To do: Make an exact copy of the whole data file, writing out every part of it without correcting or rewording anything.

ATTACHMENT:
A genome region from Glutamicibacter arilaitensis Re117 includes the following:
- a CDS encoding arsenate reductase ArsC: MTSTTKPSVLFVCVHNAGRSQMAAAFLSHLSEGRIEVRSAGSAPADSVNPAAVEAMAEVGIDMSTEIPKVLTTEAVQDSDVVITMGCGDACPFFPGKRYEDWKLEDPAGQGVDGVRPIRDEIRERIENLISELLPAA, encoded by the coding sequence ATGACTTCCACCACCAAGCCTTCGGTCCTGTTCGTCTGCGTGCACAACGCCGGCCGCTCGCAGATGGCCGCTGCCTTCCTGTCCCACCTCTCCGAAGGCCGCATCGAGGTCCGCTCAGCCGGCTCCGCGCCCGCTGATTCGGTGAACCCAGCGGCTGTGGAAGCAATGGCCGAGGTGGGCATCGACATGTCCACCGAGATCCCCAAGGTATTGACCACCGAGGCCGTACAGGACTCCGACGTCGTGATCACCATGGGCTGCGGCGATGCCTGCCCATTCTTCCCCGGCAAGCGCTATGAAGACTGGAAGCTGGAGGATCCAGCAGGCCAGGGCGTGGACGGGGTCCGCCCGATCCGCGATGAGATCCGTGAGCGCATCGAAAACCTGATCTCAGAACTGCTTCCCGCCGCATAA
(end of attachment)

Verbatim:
A genome region from Glutamicibacter arilaitensis Re117 includes the following:
- a CDS encoding arsenate reductase ArsC: MTSTTKPSVLFVCVHNAGRSQMAAAFLSHLSEGRIEVRSAGSAPADSVNPAAVEAMAEVGIDMSTEIPKVLTTEAVQDSDVVITMGCGDACPFFPGKRYEDWKLEDPAGQGVDGVRPIRDEIRERIENLISELLPAA, encoded by the coding sequence ATGACTTCCACCACCAAGCCTTCGGTCCTGTTCGTCTGCGTGCACAACGCCGGCCGCTCGCAGATGGCCGCTGCCTTCCTGTCCCACCTCTCCGAAGGCCGCATCGAGGTCCGCTCAGCCGGCTCCGCGCCCGCTGATTCGGTGAACCCAGCGGCTGTGGAAGCAATGGCCGAGGTGGGCATCGACATGTCCACCGAGATCCCCAAGGTATTGACCACCGAGGCCGTACAGGACTCCGACGTCGTGATCACCATGGGCTGCGGCGATGCCTGCCCATTCTTCCCCGGCAAGCGCTATGAAGACTGGAAGCTGGAGGATCCAGCAGGCCAGGGCGTGGACGGGGTCCGCCCGATCCGCGATGAGATCCGTGAGCGCATCGAAAACCTGATCTCAGAACTGCTTCCCGCCGCATAA